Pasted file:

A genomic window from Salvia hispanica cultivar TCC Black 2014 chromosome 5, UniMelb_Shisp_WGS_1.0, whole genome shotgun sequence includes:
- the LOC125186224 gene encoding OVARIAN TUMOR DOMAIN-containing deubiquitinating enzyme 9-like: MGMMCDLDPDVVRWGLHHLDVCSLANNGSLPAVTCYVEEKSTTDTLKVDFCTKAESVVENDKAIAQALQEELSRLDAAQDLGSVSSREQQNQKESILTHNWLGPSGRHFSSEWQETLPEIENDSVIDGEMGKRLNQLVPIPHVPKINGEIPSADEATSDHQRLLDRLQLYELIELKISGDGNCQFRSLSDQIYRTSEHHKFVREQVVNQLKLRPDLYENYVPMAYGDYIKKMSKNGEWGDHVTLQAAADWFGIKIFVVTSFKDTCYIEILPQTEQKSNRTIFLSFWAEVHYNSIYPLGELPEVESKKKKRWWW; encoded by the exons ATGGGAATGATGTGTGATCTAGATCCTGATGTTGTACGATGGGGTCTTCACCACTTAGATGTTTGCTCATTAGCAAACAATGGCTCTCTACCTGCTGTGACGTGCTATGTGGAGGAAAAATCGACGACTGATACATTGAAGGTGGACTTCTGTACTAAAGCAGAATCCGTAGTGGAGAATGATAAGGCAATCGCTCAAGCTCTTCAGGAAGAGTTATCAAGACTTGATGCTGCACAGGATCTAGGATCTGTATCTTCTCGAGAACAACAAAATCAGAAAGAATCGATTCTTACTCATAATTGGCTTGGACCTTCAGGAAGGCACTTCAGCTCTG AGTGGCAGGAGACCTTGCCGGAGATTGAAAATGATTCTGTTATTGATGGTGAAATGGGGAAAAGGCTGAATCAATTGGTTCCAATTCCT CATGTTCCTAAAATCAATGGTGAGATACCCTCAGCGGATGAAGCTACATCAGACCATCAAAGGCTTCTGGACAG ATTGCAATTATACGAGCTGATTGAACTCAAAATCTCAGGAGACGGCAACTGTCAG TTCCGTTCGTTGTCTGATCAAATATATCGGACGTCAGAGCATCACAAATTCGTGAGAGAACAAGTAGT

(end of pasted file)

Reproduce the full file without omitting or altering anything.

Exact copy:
A genomic window from Salvia hispanica cultivar TCC Black 2014 chromosome 5, UniMelb_Shisp_WGS_1.0, whole genome shotgun sequence includes:
- the LOC125186224 gene encoding OVARIAN TUMOR DOMAIN-containing deubiquitinating enzyme 9-like: MGMMCDLDPDVVRWGLHHLDVCSLANNGSLPAVTCYVEEKSTTDTLKVDFCTKAESVVENDKAIAQALQEELSRLDAAQDLGSVSSREQQNQKESILTHNWLGPSGRHFSSEWQETLPEIENDSVIDGEMGKRLNQLVPIPHVPKINGEIPSADEATSDHQRLLDRLQLYELIELKISGDGNCQFRSLSDQIYRTSEHHKFVREQVVNQLKLRPDLYENYVPMAYGDYIKKMSKNGEWGDHVTLQAAADWFGIKIFVVTSFKDTCYIEILPQTEQKSNRTIFLSFWAEVHYNSIYPLGELPEVESKKKKRWWW; encoded by the exons ATGGGAATGATGTGTGATCTAGATCCTGATGTTGTACGATGGGGTCTTCACCACTTAGATGTTTGCTCATTAGCAAACAATGGCTCTCTACCTGCTGTGACGTGCTATGTGGAGGAAAAATCGACGACTGATACATTGAAGGTGGACTTCTGTACTAAAGCAGAATCCGTAGTGGAGAATGATAAGGCAATCGCTCAAGCTCTTCAGGAAGAGTTATCAAGACTTGATGCTGCACAGGATCTAGGATCTGTATCTTCTCGAGAACAACAAAATCAGAAAGAATCGATTCTTACTCATAATTGGCTTGGACCTTCAGGAAGGCACTTCAGCTCTG AGTGGCAGGAGACCTTGCCGGAGATTGAAAATGATTCTGTTATTGATGGTGAAATGGGGAAAAGGCTGAATCAATTGGTTCCAATTCCT CATGTTCCTAAAATCAATGGTGAGATACCCTCAGCGGATGAAGCTACATCAGACCATCAAAGGCTTCTGGACAG ATTGCAATTATACGAGCTGATTGAACTCAAAATCTCAGGAGACGGCAACTGTCAG TTCCGTTCGTTGTCTGATCAAATATATCGGACGTCAGAGCATCACAAATTCGTGAGAGAACAAGTAGT